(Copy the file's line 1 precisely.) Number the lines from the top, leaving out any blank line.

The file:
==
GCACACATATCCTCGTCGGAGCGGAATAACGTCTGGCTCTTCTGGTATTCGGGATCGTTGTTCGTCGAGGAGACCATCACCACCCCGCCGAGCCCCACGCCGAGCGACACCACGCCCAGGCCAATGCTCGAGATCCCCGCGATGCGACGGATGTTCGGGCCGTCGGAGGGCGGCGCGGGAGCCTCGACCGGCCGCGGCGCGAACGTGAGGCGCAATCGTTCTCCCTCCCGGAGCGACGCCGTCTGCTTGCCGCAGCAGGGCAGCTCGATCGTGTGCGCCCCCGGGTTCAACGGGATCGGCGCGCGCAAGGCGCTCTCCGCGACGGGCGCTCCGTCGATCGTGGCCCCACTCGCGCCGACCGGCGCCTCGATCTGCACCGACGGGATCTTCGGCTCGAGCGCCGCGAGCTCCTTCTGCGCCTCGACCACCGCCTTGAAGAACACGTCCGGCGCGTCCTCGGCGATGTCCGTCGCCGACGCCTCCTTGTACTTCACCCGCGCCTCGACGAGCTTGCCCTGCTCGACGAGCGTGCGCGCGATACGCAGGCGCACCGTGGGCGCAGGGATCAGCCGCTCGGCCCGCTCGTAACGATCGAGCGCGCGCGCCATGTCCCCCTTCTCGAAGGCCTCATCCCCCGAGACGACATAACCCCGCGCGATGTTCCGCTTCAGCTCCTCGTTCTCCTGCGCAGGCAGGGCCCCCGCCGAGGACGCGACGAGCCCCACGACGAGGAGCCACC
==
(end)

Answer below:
GCACACATATCCTCGTCGGAGCGGAATAACGTCTGGCTCTTCTGGTATTCGGGATCGTTGTTCGTCGAGGAGACCATCACCACCCCGCCGAGCCCCACGCCGAGCGACACCACGCCCAGGCCAATGCTCGAGATCCCCGCGATGCGACGGATGTTCGGGCCGTCGGAGGGCGGCGCGGGAGCCTCGACCGGCCGCGGCGCGAACGTGAGGCGCAATCGTTCTCCCTCCCGGAGCGACGCCGTCTGCTTGCCGCAGCAGGGCAGCTCGATCGTGTGCGCCCCCGGGTTCAACGGGATCGGCGCGCGCAAGGCGCTCTCCGCGACGGGCGCTCCGTCGATCGTGGCCCCACTCGCGCCGACCGGCGCCTCGATCTGCACCGACGGGATCTTCGGCTCGAGCGCCGCGAGCTCCTTCTGCGCCTCGACCACCGCCTTGAAGAACACGTCCGGCGCGTCCTCGGCGATGTCCGTCGCCGACGCCTCCTTGTACTTCACCCGCGCCTCGACGAGCTTGCCCTGCTCGACGAGCGTGCGCGCGATACGCAGGCGCACCGTGGGCGCAGGGATCAGCCGCTCGGCCCGCTCGTAACGATCGAGCGCGCGCGCCATGTCCCCCTTCTCGAAGGCCTCATCCCCCGAGACGACATAACCCCGCGCGATGTTCCGCTTCAGCTCCTCGTTCTCCTGCGCAGGCAGGGCCCCCGCCGAGGACGCGACGAGCCCCACGACGAGGAGCCACC